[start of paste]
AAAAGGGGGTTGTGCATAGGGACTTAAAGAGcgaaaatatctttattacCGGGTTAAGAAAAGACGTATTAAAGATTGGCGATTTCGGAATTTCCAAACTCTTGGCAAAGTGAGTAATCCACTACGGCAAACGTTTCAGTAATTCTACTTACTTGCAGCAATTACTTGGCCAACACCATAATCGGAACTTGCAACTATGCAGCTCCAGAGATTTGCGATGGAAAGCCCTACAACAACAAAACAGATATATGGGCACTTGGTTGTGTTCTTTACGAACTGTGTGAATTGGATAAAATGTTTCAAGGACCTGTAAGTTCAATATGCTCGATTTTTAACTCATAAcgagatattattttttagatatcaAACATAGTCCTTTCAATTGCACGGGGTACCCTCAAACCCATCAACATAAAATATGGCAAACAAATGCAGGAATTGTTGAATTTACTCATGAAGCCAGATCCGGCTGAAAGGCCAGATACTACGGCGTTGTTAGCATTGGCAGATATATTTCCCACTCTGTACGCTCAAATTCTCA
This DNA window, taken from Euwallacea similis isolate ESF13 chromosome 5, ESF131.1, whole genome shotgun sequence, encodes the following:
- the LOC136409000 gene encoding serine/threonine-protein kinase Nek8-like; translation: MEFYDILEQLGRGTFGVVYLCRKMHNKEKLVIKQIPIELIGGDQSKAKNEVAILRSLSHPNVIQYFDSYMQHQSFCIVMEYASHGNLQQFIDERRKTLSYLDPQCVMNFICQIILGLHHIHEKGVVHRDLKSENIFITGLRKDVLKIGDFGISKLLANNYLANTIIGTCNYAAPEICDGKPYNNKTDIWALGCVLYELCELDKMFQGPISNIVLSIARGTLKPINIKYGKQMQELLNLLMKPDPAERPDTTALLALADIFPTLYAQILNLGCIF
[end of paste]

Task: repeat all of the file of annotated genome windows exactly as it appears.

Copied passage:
AAAAGGGGGTTGTGCATAGGGACTTAAAGAGcgaaaatatctttattacCGGGTTAAGAAAAGACGTATTAAAGATTGGCGATTTCGGAATTTCCAAACTCTTGGCAAAGTGAGTAATCCACTACGGCAAACGTTTCAGTAATTCTACTTACTTGCAGCAATTACTTGGCCAACACCATAATCGGAACTTGCAACTATGCAGCTCCAGAGATTTGCGATGGAAAGCCCTACAACAACAAAACAGATATATGGGCACTTGGTTGTGTTCTTTACGAACTGTGTGAATTGGATAAAATGTTTCAAGGACCTGTAAGTTCAATATGCTCGATTTTTAACTCATAAcgagatattattttttagatatcaAACATAGTCCTTTCAATTGCACGGGGTACCCTCAAACCCATCAACATAAAATATGGCAAACAAATGCAGGAATTGTTGAATTTACTCATGAAGCCAGATCCGGCTGAAAGGCCAGATACTACGGCGTTGTTAGCATTGGCAGATATATTTCCCACTCTGTACGCTCAAATTCTCA
This DNA window, taken from Euwallacea similis isolate ESF13 chromosome 5, ESF131.1, whole genome shotgun sequence, encodes the following:
- the LOC136409000 gene encoding serine/threonine-protein kinase Nek8-like; translation: MEFYDILEQLGRGTFGVVYLCRKMHNKEKLVIKQIPIELIGGDQSKAKNEVAILRSLSHPNVIQYFDSYMQHQSFCIVMEYASHGNLQQFIDERRKTLSYLDPQCVMNFICQIILGLHHIHEKGVVHRDLKSENIFITGLRKDVLKIGDFGISKLLANNYLANTIIGTCNYAAPEICDGKPYNNKTDIWALGCVLYELCELDKMFQGPISNIVLSIARGTLKPINIKYGKQMQELLNLLMKPDPAERPDTTALLALADIFPTLYAQILNLGCIF